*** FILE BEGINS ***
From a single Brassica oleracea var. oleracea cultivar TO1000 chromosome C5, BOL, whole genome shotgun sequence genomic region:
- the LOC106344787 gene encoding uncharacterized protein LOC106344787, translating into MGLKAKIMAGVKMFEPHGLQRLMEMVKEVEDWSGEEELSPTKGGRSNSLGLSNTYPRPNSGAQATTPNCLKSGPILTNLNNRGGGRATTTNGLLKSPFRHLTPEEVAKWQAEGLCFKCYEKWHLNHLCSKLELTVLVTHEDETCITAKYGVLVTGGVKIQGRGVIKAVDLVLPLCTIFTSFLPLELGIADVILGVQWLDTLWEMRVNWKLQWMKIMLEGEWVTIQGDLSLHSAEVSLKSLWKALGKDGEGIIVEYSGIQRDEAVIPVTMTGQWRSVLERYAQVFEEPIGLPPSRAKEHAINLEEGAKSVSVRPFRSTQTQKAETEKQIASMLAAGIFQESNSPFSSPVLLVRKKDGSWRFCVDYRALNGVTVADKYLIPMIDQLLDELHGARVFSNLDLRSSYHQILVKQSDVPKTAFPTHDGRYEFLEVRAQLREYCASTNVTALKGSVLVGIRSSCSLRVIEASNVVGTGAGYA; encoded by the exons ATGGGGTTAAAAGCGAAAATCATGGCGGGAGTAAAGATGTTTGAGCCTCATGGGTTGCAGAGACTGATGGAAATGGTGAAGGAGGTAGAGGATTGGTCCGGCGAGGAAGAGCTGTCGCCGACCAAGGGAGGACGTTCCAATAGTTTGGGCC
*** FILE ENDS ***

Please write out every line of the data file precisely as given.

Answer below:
From a single Brassica oleracea var. oleracea cultivar TO1000 chromosome C5, BOL, whole genome shotgun sequence genomic region:
- the LOC106344787 gene encoding uncharacterized protein LOC106344787, translating into MGLKAKIMAGVKMFEPHGLQRLMEMVKEVEDWSGEEELSPTKGGRSNSLGLSNTYPRPNSGAQATTPNCLKSGPILTNLNNRGGGRATTTNGLLKSPFRHLTPEEVAKWQAEGLCFKCYEKWHLNHLCSKLELTVLVTHEDETCITAKYGVLVTGGVKIQGRGVIKAVDLVLPLCTIFTSFLPLELGIADVILGVQWLDTLWEMRVNWKLQWMKIMLEGEWVTIQGDLSLHSAEVSLKSLWKALGKDGEGIIVEYSGIQRDEAVIPVTMTGQWRSVLERYAQVFEEPIGLPPSRAKEHAINLEEGAKSVSVRPFRSTQTQKAETEKQIASMLAAGIFQESNSPFSSPVLLVRKKDGSWRFCVDYRALNGVTVADKYLIPMIDQLLDELHGARVFSNLDLRSSYHQILVKQSDVPKTAFPTHDGRYEFLEVRAQLREYCASTNVTALKGSVLVGIRSSCSLRVIEASNVVGTGAGYA; encoded by the exons ATGGGGTTAAAAGCGAAAATCATGGCGGGAGTAAAGATGTTTGAGCCTCATGGGTTGCAGAGACTGATGGAAATGGTGAAGGAGGTAGAGGATTGGTCCGGCGAGGAAGAGCTGTCGCCGACCAAGGGAGGACGTTCCAATAGTTTGGGCC